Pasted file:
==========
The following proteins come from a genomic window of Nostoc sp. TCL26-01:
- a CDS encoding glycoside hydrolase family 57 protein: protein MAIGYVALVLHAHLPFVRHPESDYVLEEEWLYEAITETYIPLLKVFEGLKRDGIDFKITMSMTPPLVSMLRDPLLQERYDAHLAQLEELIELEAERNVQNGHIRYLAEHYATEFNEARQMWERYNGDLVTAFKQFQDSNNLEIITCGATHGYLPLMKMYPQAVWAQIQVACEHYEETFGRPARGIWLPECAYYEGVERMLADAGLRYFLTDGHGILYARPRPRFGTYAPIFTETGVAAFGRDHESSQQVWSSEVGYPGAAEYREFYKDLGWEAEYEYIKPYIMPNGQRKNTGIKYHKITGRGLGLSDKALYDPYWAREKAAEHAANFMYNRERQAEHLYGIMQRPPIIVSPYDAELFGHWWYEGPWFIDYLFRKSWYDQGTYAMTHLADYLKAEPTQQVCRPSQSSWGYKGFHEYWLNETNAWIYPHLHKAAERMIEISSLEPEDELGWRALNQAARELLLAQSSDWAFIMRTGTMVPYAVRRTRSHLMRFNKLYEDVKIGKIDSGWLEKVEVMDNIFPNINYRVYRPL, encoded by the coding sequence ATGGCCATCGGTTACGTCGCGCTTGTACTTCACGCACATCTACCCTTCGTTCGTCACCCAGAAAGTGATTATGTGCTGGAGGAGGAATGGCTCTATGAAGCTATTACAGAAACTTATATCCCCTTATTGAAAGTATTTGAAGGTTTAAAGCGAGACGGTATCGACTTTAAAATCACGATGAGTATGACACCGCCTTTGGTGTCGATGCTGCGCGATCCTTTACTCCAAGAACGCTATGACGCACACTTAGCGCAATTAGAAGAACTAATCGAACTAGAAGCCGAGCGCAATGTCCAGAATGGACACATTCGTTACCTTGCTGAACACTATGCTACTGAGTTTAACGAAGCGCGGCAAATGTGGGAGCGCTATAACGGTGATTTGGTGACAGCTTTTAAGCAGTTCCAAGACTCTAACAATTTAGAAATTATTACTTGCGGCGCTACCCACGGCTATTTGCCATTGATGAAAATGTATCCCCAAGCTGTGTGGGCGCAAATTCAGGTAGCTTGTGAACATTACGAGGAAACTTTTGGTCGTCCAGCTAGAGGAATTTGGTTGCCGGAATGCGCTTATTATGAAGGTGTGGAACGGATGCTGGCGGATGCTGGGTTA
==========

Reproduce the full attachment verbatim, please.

The following proteins come from a genomic window of Nostoc sp. TCL26-01:
- a CDS encoding glycoside hydrolase family 57 protein: protein MAIGYVALVLHAHLPFVRHPESDYVLEEEWLYEAITETYIPLLKVFEGLKRDGIDFKITMSMTPPLVSMLRDPLLQERYDAHLAQLEELIELEAERNVQNGHIRYLAEHYATEFNEARQMWERYNGDLVTAFKQFQDSNNLEIITCGATHGYLPLMKMYPQAVWAQIQVACEHYEETFGRPARGIWLPECAYYEGVERMLADAGLRYFLTDGHGILYARPRPRFGTYAPIFTETGVAAFGRDHESSQQVWSSEVGYPGAAEYREFYKDLGWEAEYEYIKPYIMPNGQRKNTGIKYHKITGRGLGLSDKALYDPYWAREKAAEHAANFMYNRERQAEHLYGIMQRPPIIVSPYDAELFGHWWYEGPWFIDYLFRKSWYDQGTYAMTHLADYLKAEPTQQVCRPSQSSWGYKGFHEYWLNETNAWIYPHLHKAAERMIEISSLEPEDELGWRALNQAARELLLAQSSDWAFIMRTGTMVPYAVRRTRSHLMRFNKLYEDVKIGKIDSGWLEKVEVMDNIFPNINYRVYRPL, encoded by the coding sequence ATGGCCATCGGTTACGTCGCGCTTGTACTTCACGCACATCTACCCTTCGTTCGTCACCCAGAAAGTGATTATGTGCTGGAGGAGGAATGGCTCTATGAAGCTATTACAGAAACTTATATCCCCTTATTGAAAGTATTTGAAGGTTTAAAGCGAGACGGTATCGACTTTAAAATCACGATGAGTATGACACCGCCTTTGGTGTCGATGCTGCGCGATCCTTTACTCCAAGAACGCTATGACGCACACTTAGCGCAATTAGAAGAACTAATCGAACTAGAAGCCGAGCGCAATGTCCAGAATGGACACATTCGTTACCTTGCTGAACACTATGCTACTGAGTTTAACGAAGCGCGGCAAATGTGGGAGCGCTATAACGGTGATTTGGTGACAGCTTTTAAGCAGTTCCAAGACTCTAACAATTTAGAAATTATTACTTGCGGCGCTACCCACGGCTATTTGCCATTGATGAAAATGTATCCCCAAGCTGTGTGGGCGCAAATTCAGGTAGCTTGTGAACATTACGAGGAAACTTTTGGTCGTCCAGCTAGAGGAATTTGGTTGCCGGAATGCGCTTATTATGAAGGTGTGGAACGGATGCTGGCGGATGCTGGGTTA